The travel and tourism industry continues to be a major economic driver globally and closer to home in Central Oregon (CO). In 2023, according to the World Travel and Tourism Council, the travel industry represented 9.2% of global GDP. Closer to home, according to Dean Runyan Associates’ 2022 report, Central Oregon’s travel economy was approximately $1.3 billion. Most economic leading indicators for travel provided by STR, like occupancy (58.9%) and average daily rate ($157.26), were healthy coming into 2024. Central Oregon, and specifically Bend, is tracking closely to benchmark destinations like Bellingham, Washington; Boseman, Montana; and Flagstaff, Arizona. The industry will always be susceptible to macro-environmental shocks, so forecasting 2024 revenue is difficult. However, the general consensus is that the rapid revenue growth of the last several years will moderate; the industry is projecting little to no growth for 2024.

As a result of this financial performance, Bend’s 10.4% lodging tax generated from tourism accounted for $14,566,143. Tourism tax collection to the unrestricted general fund, which typically financially supports fire, police, and roads, totaled $9,526,257 over the last 12 months. The remaining 35.4% of tax revenue went to promote marketing activities and grant programs to support businesses struggling during the off-season and low-demand tourism months.

Although parts of the industry are returning to normal, some changes over the last few years will likely persist. During the COVID pandemic, the shock to the travel and tourism labor market was significant, impacting service levels, operations, and, in some cases, the financial viability of companies. The industry, nationally and within Central Oregon, responded with significant pay increases to attract and maintain labor. These pay increases appear to be lasting.

Due to the labor shock, substantial investments in service automation technology also reached record levels and are likely to bear more fruit in 2024. These investments improved operational efficiency by lowering labor costs and, in some cases, also achieved a second goal of improving customer service.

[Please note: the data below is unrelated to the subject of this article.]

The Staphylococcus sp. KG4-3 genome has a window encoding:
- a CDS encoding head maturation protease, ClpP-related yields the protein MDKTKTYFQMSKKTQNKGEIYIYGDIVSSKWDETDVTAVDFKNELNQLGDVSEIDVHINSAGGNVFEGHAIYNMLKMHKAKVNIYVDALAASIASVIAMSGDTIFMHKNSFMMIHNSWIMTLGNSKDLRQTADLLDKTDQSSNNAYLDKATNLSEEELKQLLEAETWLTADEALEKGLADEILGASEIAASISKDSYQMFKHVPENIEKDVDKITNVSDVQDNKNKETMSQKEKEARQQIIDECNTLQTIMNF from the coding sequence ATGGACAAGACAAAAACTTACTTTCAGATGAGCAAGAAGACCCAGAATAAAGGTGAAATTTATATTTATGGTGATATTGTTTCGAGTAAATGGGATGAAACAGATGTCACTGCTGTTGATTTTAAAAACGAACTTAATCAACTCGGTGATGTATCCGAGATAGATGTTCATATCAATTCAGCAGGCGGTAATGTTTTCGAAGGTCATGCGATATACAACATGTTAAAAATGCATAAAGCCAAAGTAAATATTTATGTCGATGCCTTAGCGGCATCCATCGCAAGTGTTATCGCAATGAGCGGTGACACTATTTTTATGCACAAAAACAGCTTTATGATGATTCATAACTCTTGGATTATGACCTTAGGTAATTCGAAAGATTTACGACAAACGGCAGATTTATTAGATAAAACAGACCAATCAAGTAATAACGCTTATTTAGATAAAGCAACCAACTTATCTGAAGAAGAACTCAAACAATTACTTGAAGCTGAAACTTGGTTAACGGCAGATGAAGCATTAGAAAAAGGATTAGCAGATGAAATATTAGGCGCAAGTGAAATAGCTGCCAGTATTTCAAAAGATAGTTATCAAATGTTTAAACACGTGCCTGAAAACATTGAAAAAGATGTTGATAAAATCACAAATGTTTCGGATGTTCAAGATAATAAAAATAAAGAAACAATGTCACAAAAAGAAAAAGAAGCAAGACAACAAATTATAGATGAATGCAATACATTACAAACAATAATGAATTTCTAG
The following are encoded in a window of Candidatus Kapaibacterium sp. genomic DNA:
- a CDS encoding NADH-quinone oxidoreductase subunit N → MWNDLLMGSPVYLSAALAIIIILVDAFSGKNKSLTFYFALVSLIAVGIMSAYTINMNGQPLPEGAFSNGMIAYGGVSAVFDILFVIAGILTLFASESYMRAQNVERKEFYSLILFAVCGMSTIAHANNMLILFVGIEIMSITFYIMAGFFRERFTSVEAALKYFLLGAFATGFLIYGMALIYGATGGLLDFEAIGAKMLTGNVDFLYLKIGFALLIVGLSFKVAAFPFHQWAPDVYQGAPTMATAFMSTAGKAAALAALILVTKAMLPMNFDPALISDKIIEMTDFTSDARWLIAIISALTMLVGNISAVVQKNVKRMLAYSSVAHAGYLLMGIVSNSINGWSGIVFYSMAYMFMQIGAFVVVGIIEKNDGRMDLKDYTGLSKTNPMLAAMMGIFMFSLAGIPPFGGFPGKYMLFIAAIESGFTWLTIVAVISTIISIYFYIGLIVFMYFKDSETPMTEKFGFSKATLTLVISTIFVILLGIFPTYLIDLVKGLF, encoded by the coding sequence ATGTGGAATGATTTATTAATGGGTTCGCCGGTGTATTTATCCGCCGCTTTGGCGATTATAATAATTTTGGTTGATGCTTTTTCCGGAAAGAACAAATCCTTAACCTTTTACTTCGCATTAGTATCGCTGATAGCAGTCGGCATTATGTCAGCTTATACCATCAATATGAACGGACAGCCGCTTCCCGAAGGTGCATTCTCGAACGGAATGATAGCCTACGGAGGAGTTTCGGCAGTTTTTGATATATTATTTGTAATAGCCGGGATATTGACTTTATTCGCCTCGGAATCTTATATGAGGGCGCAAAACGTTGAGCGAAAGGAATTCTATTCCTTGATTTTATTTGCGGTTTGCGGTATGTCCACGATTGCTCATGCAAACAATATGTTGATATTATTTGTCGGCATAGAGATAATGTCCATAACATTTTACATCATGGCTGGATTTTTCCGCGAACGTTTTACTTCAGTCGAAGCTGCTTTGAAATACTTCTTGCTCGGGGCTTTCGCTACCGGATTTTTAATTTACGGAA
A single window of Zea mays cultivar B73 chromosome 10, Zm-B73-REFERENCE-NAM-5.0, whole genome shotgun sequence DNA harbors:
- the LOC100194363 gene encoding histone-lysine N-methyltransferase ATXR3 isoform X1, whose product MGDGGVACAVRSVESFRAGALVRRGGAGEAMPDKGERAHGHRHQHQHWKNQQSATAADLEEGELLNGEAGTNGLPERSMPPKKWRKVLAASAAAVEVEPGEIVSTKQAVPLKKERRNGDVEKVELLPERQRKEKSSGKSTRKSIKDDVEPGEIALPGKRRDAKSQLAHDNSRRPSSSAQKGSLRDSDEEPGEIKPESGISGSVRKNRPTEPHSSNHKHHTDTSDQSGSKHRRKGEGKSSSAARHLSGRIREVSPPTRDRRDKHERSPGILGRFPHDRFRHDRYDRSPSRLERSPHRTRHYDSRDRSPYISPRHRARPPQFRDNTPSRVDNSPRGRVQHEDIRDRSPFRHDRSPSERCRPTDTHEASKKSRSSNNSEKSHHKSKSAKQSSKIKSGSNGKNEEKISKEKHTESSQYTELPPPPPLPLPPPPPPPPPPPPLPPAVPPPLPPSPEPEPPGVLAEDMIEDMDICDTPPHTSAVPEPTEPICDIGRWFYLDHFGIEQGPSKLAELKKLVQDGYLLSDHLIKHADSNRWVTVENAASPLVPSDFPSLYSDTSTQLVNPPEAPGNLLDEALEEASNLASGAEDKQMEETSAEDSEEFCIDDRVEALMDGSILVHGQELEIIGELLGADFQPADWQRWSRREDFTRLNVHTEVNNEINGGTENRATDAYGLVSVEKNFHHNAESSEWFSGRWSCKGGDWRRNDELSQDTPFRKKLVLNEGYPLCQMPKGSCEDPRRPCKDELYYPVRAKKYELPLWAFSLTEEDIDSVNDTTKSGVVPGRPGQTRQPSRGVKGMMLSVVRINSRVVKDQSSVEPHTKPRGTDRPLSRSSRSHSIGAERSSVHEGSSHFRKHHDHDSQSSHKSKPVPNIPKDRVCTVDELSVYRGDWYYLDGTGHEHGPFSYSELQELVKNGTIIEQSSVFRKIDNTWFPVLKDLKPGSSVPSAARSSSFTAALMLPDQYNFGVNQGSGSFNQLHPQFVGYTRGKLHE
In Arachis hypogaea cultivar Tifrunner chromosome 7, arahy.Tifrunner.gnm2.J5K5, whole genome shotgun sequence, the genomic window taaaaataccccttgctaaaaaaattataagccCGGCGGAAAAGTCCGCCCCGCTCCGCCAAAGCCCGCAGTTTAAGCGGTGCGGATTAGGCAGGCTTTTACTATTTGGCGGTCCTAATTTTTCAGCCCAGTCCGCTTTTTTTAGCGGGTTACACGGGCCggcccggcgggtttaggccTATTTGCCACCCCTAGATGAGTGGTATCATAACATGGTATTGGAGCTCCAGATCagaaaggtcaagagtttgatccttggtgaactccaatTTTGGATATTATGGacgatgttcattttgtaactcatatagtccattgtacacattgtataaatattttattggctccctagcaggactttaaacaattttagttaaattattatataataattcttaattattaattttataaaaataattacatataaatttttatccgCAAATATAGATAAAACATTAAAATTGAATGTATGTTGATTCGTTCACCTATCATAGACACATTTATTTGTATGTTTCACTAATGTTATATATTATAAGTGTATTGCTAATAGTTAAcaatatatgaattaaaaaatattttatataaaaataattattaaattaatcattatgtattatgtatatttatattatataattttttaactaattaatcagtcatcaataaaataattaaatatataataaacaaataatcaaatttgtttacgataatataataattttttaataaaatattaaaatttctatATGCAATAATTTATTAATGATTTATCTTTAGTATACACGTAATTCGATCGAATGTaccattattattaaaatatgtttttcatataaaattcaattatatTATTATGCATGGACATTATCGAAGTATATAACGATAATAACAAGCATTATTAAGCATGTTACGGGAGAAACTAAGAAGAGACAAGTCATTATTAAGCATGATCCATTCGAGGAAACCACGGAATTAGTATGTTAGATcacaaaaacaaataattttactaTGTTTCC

Customer awareness and desire to lessen the impact of their travel on the environment and communities hosting them have changed substantially as well. Sustainable travel was once a niche customer segment that favored eco-tourism. However, mainstream customer adoption of sustainable travel practices, such as do-no-harm to the destination, is expected to continue as more customers look to minimize community and environmental impacts.

These and other changes are pushing Destination Marketing Organizations (DMO) to rethink their role as purely economic development organizations and instead introduce themselves as destination stewards. Communities worldwide are rethinking tourism and are now asking DMOs to ensure that destinations provide the same type of experience to future generations of visitors and travelers as they do today.

Responding to this shift, DMOs are embracing sustainable tourism, which is an economic development model that focuses on preserving financial and economic development through community engagement and minimizing the environmental impact of tourism. Visit Bend was recently recognized as a national leader in this space with its recent Partner of the Year Award from Leave No Trace. Related efforts also include Visit Bend’s sustainability and cultural grant programshich financially support the development of dual-use facilities to be enjoyed by both locals and visitors.

In summary, the travel and tourism industry will continue to play a vital economic role in our region in 2024, supporting livelihoods and amenities for residents. It will also create new experiences for our visitors while providing critical tax revenue to support Central Oregon’s essential services.